Pelvic organ prolapse


Pelvic anatomy.
  • Definition: herniation of pelvic organs to or beyond vaginal walls
  • First Degree: Lowering of cervix into lower 1/3 of vagina
  • Second Degree: Protrusion of cervix through the vaginal introitus
  • Third Degree: Complete externalization of the uterus and inversion of the vagina (also called descensus or procidentia)

Risk Factors


  • Cystocele
    • Most common form of pelvic organ prolapse
    • Hernia of anterior vaginal wall + descent of bladder
  • Rectocele
    • Hernia of posterior vaginal segment + descent of rectum
  • Enterocele
    • Hernia of intestines to or through vaginal wall
  • Uterine/vaginal vault prolapse
    • Descent of apex of vagina to lower vagina, hymen, or beyond introitus
    • Apex= uterus and cervix, cervix, or vaginal vault
    • Apical prolapse often associated with enterocele
  • Urethral Prolapse
    • Postmenopausal and prepubescent females

Clinical Features

Total uterine prolapse.
Uterine prolapse.
  • Severity may be related to position
    • Less noticeable in AM and supine
    • Worse as day progresses, upright, and active
  • Vaginal bulge/fullness, pressure
  • Urinary dysfunction
  • Defecatory dysfunction
    • Constipation
    • Incomplete emptying
    • Fecal urgency
    • Fecal incontinence
    • Obstructive symptoms- straining or need for digital pressure to vagina in order to completely evacuate
  • Sexual dysfunction
    • Reports of adverse effects or orgasm and sexual satisfaction
    • Dyspareunia
    • Avoidance of sexual activity due to fear of discomfort or embarrassment
  • Urethral prolapse
    • pain with unination
    • blood in diaper or underwear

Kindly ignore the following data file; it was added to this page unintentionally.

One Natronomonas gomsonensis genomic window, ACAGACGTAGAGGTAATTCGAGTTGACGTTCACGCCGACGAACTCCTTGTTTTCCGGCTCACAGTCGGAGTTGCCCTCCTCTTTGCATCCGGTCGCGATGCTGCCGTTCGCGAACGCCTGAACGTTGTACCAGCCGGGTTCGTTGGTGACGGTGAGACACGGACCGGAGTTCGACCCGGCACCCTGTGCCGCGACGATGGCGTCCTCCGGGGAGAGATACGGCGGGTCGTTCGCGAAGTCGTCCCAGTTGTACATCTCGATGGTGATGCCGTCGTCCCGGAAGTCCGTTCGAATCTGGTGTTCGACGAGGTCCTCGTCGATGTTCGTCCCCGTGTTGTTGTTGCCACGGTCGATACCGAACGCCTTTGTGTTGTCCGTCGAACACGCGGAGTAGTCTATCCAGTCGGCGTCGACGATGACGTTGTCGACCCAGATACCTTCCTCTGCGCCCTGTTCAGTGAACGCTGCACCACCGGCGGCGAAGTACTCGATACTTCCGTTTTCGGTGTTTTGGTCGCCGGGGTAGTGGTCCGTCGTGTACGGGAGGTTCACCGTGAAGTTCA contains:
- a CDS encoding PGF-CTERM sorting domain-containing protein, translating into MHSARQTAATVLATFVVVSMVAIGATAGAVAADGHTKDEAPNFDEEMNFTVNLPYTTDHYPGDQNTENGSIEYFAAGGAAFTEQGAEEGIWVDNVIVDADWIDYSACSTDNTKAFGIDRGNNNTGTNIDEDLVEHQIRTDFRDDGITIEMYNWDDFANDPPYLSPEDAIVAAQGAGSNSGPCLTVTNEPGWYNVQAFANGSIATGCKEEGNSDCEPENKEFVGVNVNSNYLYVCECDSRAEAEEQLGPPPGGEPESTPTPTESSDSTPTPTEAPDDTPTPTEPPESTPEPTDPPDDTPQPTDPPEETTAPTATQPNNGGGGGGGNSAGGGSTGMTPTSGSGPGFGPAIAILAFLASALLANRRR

• tenderness while wiping

Differential Diagnosis

Postmenopausal Pelvic Pain




Prepubescent-Urethral prolapse


  • Sarcoma botryoides
  • sarcoma botryoides


  • Clinical diagnosis


Emergency Department

  • Look for signs of infection or skin breakdown if prolonged prolapse
  • Reduction may be as simple as pushing organ back inside
  • If difficult reduction due to edema:
    • Provide analgesia, and place copious granulated sugar
    • Wait 15 minutes for edema to subside and re-attempt reduction
    • If reduction fails, consult gynecology
    • Saline-soaked gauze applied to prolapsed organs could provide both comfort and protection of exposed mucosa
  • For urethral prolapse:
    • Topical estrogen twice daily (0.01%)
    • Sitz baths
    • Consult urology if concern for necrosis of tissue


Treatment includes:

  • Expectant management
  • Conservative (vaginal pessary, pelvic floor muscle exercises)
  • Estrogen creams and Sitz baths (Urethral Prolapse)
  • Surgical


  • Discharge with outpatient Gynecology or Urology referral

See Also


  • Rogers, RG, Fashokun, TB. Pelvic organ prolapse in women: Epidemiology, risk factors, clinical manifestations, and management. In: Post T, ed. UpToDate; Waltham, MA.: UpToDate; 2020. Accessed June 16, 2020